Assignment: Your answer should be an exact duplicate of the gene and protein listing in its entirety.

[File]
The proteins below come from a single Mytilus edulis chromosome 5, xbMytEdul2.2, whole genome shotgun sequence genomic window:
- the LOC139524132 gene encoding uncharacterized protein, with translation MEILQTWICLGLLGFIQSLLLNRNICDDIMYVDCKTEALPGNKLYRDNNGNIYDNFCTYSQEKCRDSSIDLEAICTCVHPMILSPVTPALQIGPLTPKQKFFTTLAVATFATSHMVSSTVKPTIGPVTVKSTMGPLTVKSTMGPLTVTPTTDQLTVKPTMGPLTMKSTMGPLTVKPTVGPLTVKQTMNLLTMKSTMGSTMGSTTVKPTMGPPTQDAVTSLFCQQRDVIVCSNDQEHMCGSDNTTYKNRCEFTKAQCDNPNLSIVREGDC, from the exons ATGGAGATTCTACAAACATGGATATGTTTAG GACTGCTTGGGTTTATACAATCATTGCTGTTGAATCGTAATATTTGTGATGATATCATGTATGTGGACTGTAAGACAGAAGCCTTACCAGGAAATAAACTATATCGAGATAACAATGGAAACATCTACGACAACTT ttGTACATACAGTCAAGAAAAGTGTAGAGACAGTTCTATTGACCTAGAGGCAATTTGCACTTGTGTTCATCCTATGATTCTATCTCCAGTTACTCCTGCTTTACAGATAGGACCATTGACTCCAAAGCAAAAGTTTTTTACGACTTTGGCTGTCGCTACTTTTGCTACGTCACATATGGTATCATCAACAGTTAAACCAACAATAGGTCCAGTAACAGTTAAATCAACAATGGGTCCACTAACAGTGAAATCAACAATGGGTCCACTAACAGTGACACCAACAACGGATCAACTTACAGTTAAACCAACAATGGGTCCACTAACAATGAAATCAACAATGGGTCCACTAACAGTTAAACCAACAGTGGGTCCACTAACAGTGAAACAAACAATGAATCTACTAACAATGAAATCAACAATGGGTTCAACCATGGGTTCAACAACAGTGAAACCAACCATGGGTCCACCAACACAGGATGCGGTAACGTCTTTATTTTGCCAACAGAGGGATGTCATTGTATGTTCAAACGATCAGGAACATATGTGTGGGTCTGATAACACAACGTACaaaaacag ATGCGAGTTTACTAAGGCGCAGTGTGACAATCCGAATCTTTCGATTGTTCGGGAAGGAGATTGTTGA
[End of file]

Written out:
The proteins below come from a single Mytilus edulis chromosome 5, xbMytEdul2.2, whole genome shotgun sequence genomic window:
- the LOC139524132 gene encoding uncharacterized protein, with translation MEILQTWICLGLLGFIQSLLLNRNICDDIMYVDCKTEALPGNKLYRDNNGNIYDNFCTYSQEKCRDSSIDLEAICTCVHPMILSPVTPALQIGPLTPKQKFFTTLAVATFATSHMVSSTVKPTIGPVTVKSTMGPLTVKSTMGPLTVTPTTDQLTVKPTMGPLTMKSTMGPLTVKPTVGPLTVKQTMNLLTMKSTMGSTMGSTTVKPTMGPPTQDAVTSLFCQQRDVIVCSNDQEHMCGSDNTTYKNRCEFTKAQCDNPNLSIVREGDC, from the exons ATGGAGATTCTACAAACATGGATATGTTTAG GACTGCTTGGGTTTATACAATCATTGCTGTTGAATCGTAATATTTGTGATGATATCATGTATGTGGACTGTAAGACAGAAGCCTTACCAGGAAATAAACTATATCGAGATAACAATGGAAACATCTACGACAACTT ttGTACATACAGTCAAGAAAAGTGTAGAGACAGTTCTATTGACCTAGAGGCAATTTGCACTTGTGTTCATCCTATGATTCTATCTCCAGTTACTCCTGCTTTACAGATAGGACCATTGACTCCAAAGCAAAAGTTTTTTACGACTTTGGCTGTCGCTACTTTTGCTACGTCACATATGGTATCATCAACAGTTAAACCAACAATAGGTCCAGTAACAGTTAAATCAACAATGGGTCCACTAACAGTGAAATCAACAATGGGTCCACTAACAGTGACACCAACAACGGATCAACTTACAGTTAAACCAACAATGGGTCCACTAACAATGAAATCAACAATGGGTCCACTAACAGTTAAACCAACAGTGGGTCCACTAACAGTGAAACAAACAATGAATCTACTAACAATGAAATCAACAATGGGTTCAACCATGGGTTCAACAACAGTGAAACCAACCATGGGTCCACCAACACAGGATGCGGTAACGTCTTTATTTTGCCAACAGAGGGATGTCATTGTATGTTCAAACGATCAGGAACATATGTGTGGGTCTGATAACACAACGTACaaaaacag ATGCGAGTTTACTAAGGCGCAGTGTGACAATCCGAATCTTTCGATTGTTCGGGAAGGAGATTGTTGA